The latter originated from first-generation German Shepherd (GS) x Carpathian wolf (CW) hybrids (F1) obtained in 1958 as a military project in the former Czechoslovakia . However, backcrosses with dogs provided individuals that were less aggressive and easier to train than F1 and F2 hybrids. Therefore, through the subsequent crossings carried out between 1958 and 1983, the genomes of two males and two females of CW founders were deeply introgressed into the gene pool of GS, resulting in the Czechoslovakian Wolfdog (CSW) breed. The initial aim of the breeders was to select hard-working dogs for military purposes, to guard mountainous borders of the former Czechoslovakia during the Cold War, by improving their health, vitality, endurance and sensory abilities, as night vision. In this first phase, animals with intermediate wolf-dog phenotypes were not removed. While overspecialization is typical in many modern dog breeds, CSW breeders sought to balance this trend by adding characteristics of their wild progenitor. Animals that kept dog behavioral traits such as controllability together with a wolf phenotype were appreciated. In the second phase, especially after official approval of the breed standard by the Fédération Cynologique Internationale (FCI) in 1989, selection for wolf-like phenotypes dominated and CSW were kept as civilian dogs with similar utilization as GS. In 2012, the breed numbered 168 adult females and 170 adult males officially registered in the Czech Republic. However, although the number of CSW continues to increase all over the world and the breed is currently getting more and more diffuse with a relevant economic impact among breeders, only a few scientific studies describing the standard of the breed are available so far [4,9,10].
In this paper, we aimed to i) quantify the proportions of parental wolf and dog genomes retained in the CSW after 25 years of backcrossing by comparing the current breed’s genetic data with genotypes sampled from their ancestral founder populations, that is, the wild Carpathian wolves and the domestic German Shepherd dogs; ii) ascertain parameters of variation; (iii) assess the role of hybridization with wolves as a potential compensation for the loss of genetic variation; and iv) study the potential role of artificial selection (genetic hitchhiking) on the studied loci.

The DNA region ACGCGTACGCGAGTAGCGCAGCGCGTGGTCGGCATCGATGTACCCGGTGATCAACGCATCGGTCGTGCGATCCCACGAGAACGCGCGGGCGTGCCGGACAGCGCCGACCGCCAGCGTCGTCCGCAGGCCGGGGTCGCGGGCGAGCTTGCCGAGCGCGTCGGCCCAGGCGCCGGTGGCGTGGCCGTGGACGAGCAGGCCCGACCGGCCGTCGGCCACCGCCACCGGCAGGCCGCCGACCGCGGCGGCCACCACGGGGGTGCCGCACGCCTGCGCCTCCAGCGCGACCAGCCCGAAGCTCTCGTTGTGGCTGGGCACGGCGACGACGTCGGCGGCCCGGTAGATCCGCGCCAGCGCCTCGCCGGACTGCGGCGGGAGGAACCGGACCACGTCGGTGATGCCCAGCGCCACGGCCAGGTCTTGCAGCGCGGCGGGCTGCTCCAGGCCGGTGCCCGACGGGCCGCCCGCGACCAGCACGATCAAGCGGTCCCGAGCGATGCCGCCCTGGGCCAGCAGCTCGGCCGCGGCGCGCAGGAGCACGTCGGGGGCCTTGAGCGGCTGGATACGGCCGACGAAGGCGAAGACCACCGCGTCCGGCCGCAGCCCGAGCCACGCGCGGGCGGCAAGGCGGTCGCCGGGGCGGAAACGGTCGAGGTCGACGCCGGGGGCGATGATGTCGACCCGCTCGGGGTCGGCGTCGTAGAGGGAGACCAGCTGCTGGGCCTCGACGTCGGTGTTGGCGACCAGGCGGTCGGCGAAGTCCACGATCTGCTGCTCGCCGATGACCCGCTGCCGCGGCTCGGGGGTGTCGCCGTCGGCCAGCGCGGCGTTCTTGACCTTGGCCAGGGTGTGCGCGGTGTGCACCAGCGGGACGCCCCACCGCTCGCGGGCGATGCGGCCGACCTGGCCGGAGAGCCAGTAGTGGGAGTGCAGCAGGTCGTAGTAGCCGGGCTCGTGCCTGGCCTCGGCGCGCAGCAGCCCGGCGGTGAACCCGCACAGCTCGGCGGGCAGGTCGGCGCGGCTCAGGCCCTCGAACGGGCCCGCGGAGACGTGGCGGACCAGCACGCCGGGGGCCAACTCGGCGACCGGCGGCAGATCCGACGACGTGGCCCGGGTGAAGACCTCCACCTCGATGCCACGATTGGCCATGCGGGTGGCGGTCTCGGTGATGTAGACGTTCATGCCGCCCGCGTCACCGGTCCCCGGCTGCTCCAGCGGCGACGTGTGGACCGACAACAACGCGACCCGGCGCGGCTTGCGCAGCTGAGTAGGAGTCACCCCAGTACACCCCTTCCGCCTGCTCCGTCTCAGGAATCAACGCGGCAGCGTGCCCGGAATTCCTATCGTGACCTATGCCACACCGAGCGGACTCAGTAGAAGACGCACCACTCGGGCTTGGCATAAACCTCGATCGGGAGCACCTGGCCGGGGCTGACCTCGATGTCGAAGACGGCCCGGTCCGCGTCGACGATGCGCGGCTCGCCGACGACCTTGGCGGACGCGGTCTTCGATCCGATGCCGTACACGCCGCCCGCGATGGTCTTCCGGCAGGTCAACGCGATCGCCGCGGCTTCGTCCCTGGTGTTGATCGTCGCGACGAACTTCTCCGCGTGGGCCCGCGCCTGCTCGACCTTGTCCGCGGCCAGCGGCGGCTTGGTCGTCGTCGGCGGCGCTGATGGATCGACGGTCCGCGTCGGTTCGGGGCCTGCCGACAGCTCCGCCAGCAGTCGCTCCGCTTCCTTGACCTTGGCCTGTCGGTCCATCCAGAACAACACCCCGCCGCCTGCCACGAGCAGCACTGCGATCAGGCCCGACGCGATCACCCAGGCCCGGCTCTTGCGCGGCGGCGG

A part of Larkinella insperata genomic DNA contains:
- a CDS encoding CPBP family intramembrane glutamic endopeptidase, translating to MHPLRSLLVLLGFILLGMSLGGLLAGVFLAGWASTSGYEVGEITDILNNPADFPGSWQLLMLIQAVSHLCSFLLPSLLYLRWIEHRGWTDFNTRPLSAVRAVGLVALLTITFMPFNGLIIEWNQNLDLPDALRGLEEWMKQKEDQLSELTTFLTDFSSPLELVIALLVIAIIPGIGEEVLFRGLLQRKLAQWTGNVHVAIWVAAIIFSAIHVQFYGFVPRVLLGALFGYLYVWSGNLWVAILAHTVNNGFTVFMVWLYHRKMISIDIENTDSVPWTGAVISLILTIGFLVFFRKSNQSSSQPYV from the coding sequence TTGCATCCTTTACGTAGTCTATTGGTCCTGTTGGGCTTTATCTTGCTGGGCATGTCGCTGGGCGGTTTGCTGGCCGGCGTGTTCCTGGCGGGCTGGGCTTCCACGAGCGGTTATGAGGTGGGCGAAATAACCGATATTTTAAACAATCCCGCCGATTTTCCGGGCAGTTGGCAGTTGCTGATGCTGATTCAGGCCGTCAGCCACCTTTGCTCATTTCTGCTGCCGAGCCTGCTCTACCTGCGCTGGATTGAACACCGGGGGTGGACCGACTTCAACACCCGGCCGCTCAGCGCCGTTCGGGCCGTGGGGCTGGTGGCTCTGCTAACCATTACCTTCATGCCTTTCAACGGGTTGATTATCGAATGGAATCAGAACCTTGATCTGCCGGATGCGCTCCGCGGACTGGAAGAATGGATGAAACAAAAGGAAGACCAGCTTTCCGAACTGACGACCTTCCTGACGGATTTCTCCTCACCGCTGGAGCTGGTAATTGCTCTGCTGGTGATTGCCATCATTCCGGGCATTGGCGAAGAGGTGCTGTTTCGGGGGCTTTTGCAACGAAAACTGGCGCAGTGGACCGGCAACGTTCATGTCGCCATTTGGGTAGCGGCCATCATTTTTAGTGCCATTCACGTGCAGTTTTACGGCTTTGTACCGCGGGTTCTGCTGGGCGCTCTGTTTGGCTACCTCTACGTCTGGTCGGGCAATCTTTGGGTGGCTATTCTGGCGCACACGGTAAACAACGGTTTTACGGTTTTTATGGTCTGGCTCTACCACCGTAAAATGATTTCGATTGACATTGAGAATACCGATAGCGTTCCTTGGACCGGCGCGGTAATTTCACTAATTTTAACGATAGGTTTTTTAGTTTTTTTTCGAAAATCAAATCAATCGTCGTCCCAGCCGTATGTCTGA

Materials and Methods
In total, 79 individuals of CSW, 20 individuals of GS and 28 individuals of CW were analyzed. Cheek swab samples of CSW and GS were collected during dog shows in the Czech Republic. Only animals in healthy condition with permission and assistance of the owners were sampled, with every effort made to minimize their stress. One individual per litter was analyzed to avoid biases in genetic variability measurements. Wolf samples consisted of 25 non-invasive stool samples collected in the western Carpathians (N = 22), or obtained from the Prague Zoo (N = 3), and three tissue samples from Slovakia. Wolf stool samples were collected by Friends of the Earth organization (FoE CZ), which is monitoring the wolf population in the Carpathian Mountains. There are no restrictions for the use of stool samples in the Czech Republic. In Slovakia, FoE CZ has permission to collect non-invasive samples of wolves, issued by Regional Office Trenčín, Department of Environment, No. OU-TN-OSZP1-2014/49/3475.
The three tissue samples were derived from wolves that were legally culled during the open hunting season (November 1st–January 15th) in Slovakia within a quota set by the local authorities, in conformity with regulation No. 344/2009 Coll. The wolves were shot during individual patrols or collective hunts. The use of poisoned bait or leg-hold traps is strictly forbidden according to hunting law. All hunters had permission for hunting, and we confirmed that the culls were reported before quota fulfillment. No animals were sacrificed for the purposes of this study. Our laboratory has approval (No CZ 11712934) to storage and use of animal material according to § 48(1)(i) of Act No 166/1999 concerning veterinary care and amending certain related laws, as amended, pursuant to Article 17(1) of Regulation of the European Parliament and of the Council (EC) No 169/2009 and Article 27(1) of Commission Regulation (EU) No 142/2011. Tissue and stool samples were stored at −20°C in 10 volumes of 95% ethanol. Saliva samples were dry-stored.
DNA extraction, sequencing and genotyping